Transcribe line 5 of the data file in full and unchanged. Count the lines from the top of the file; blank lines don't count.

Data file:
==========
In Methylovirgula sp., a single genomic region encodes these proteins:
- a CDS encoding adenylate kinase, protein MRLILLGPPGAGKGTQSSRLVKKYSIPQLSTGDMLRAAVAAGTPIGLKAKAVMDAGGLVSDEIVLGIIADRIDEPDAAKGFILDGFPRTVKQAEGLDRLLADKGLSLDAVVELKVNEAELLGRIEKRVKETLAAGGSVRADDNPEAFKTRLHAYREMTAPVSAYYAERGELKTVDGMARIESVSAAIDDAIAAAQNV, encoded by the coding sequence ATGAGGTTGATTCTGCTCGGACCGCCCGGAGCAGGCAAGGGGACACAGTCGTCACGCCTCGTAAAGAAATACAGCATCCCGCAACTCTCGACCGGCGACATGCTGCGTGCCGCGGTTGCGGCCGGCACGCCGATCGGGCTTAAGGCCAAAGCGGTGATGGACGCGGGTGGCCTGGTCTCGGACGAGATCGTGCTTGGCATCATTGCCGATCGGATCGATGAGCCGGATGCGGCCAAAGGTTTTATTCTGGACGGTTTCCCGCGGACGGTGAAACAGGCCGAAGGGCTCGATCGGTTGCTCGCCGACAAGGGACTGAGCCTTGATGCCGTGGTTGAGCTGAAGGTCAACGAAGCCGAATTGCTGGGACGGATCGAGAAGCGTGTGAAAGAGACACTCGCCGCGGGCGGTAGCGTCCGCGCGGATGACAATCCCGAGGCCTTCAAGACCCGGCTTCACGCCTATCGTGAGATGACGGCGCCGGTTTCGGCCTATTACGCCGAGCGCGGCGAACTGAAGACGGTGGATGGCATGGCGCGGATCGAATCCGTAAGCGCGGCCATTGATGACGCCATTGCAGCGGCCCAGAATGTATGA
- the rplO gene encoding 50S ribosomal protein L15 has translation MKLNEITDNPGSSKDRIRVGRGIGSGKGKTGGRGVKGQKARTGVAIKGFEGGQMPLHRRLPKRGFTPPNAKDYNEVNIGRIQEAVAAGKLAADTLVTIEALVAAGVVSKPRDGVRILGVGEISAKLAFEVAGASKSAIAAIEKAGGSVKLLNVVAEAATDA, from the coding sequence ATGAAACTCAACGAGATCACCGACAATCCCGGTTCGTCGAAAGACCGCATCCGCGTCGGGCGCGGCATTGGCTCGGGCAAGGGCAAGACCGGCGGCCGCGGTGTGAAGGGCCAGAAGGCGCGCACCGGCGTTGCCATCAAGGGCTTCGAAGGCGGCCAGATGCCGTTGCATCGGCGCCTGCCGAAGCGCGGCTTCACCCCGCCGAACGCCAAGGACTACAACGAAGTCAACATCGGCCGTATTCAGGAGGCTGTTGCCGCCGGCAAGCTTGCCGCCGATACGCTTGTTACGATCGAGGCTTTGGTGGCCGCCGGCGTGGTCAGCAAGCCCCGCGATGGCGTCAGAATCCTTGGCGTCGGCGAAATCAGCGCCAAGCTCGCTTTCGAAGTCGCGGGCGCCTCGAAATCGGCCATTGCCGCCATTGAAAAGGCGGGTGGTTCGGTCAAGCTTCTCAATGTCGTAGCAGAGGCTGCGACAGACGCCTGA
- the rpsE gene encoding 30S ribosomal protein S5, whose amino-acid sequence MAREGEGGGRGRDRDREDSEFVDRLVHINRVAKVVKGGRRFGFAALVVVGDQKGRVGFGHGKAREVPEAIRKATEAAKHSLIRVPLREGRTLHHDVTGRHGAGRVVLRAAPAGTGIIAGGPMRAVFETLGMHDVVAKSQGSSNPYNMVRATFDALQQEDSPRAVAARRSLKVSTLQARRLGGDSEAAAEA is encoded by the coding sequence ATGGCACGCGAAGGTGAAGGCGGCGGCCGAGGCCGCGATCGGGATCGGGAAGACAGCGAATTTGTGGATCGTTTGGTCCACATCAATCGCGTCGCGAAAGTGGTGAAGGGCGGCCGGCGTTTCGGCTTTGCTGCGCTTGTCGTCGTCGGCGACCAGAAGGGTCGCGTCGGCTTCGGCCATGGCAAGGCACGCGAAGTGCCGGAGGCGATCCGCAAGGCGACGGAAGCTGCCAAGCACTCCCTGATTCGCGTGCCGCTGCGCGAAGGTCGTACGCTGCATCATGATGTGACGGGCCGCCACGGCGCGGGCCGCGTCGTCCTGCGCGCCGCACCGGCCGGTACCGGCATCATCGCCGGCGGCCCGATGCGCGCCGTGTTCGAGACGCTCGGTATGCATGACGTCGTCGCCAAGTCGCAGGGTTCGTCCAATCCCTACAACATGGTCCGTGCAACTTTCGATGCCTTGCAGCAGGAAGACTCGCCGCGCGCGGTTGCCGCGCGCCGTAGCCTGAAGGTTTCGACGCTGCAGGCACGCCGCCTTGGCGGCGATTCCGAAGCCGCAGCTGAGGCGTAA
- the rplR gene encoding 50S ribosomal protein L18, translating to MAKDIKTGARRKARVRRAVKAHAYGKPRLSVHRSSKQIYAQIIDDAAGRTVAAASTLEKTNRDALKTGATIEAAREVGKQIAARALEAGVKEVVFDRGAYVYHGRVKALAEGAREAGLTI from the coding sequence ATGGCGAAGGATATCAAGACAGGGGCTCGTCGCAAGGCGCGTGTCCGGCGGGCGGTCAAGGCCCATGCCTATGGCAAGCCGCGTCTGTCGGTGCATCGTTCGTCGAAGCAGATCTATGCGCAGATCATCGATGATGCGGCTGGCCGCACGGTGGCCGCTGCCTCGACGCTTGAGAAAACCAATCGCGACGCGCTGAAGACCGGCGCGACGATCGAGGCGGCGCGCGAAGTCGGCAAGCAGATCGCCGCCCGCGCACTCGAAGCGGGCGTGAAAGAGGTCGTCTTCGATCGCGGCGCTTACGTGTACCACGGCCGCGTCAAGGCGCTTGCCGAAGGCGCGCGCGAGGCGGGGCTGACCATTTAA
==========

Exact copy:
- the rplR gene encoding 50S ribosomal protein L18, translating to MAKDIKTGARRKARVRRAVKAHAYGKPRLSVHRSSKQIYAQIIDDAAGRTVAAASTLEKTNRDALKTGATIEAAREVGKQIAARALEAGVKEVVFDRGAYVYHGRVKALAEGAREAGLTI from the coding sequence ATGGCGAAGGATATCAAGACAGGGGCTCGTCGCAAGGCGCGTGTCCGGCGGGCGGTCAAGGCCCATGCCTATGGCAAGCCGCGTCTGTCGGTGCATCGTTCGTCGAAGCAGATCTATGCGCAGATCATCGATGATGCGGCTGGCCGCACGGTGGCCGCTGCCTCGACGCTTGAGAAAACCAATCGCGACGCGCTGAAGACCGGCGCGACGATCGAGGCGGCGCGCGAAGTCGGCAAGCAGATCGCCGCCCGCGCACTCGAAGCGGGCGTGAAAGAGGTCGTCTTCGATCGCGGCGCTTACGTGTACCACGGCCGCGTCAAGGCGCTTGCCGAAGGCGCGCGCGAGGCGGGGCTGACCATTTAA